Overfishing occurs when more fish are caught than the population can replace through natural reproduction. Gathering as many fish as possible may seem like a profitable practice, but overfishing has serious consequences. The results not only affect the balance of life in the oceans, but also the social and economic well-being of the coastal communities who depend on fish for their way of life.
Billions of people rely on fish for protein, and fishing is the principal livelihood for millions of people around the world. For centuries, our seas and oceans have been considered a limitless bounty of food. However, increasing fishing efforts over the last 50 years as well as unsustainable fishing practices are pushing many fish stocks to the point of collapse.
More than 30 percent of the world's fisheries have been pushed beyond their biological limits and are in need of strict management plans to restore them. Several important commercial fish populations (such as Atlantic bluefin tuna) have declined to the point where their survival as a species is threatened. Target fishing of top predators, such as tuna and groupers, is changing marine communities, which lead to an abundance of smaller marine species, such as sardines and anchovies.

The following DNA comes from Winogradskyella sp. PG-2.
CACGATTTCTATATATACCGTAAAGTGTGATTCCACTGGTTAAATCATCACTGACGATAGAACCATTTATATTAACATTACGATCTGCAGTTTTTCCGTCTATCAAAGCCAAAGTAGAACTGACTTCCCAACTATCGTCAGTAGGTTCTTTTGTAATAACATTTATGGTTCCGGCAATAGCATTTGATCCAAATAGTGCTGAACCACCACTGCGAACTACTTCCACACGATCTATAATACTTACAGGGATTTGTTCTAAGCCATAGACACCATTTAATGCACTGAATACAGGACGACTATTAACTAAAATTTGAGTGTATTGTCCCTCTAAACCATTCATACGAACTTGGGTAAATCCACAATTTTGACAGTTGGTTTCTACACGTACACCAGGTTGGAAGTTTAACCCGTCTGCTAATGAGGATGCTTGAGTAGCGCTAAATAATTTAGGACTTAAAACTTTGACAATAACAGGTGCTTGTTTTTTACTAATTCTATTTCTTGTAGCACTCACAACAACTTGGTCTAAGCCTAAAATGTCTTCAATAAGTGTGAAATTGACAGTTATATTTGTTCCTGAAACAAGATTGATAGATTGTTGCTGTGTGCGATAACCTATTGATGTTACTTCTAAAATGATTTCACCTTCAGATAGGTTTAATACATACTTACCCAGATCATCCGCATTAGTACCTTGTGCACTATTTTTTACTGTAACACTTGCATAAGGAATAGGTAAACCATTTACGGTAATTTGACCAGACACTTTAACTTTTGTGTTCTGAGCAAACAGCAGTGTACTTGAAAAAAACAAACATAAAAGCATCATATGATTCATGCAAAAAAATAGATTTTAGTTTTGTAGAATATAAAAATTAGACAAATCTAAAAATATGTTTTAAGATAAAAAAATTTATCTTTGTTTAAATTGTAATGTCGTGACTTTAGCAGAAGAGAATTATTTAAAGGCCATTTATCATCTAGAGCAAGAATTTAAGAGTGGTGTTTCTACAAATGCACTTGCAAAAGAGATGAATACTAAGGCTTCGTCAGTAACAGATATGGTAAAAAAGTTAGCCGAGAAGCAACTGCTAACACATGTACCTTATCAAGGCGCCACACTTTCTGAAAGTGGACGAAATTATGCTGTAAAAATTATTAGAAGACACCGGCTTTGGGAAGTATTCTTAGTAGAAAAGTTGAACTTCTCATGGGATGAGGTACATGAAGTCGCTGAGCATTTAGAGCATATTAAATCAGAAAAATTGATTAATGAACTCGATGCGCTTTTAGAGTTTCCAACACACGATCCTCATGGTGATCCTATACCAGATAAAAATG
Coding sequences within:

Many fishers are aware of the need to safeguard fish populations and the marine environment, however illegal fishing and other regulatory problems still exist. WWF works with stakeholders to reform fisheries management globally, focusing on sustainable practices that conserve ecosystems, but also sustain livelihoods and ensure food security.
It is now generally understood when and why fish stocks become depleted. Global demand for fish and the intensity of fishing activity are known to be key factors in this context, but ecological aspects also play an important role. The influencing variables need to be studied in more detail, however, in order to provide a conclusive explanation of the causes of overfishing.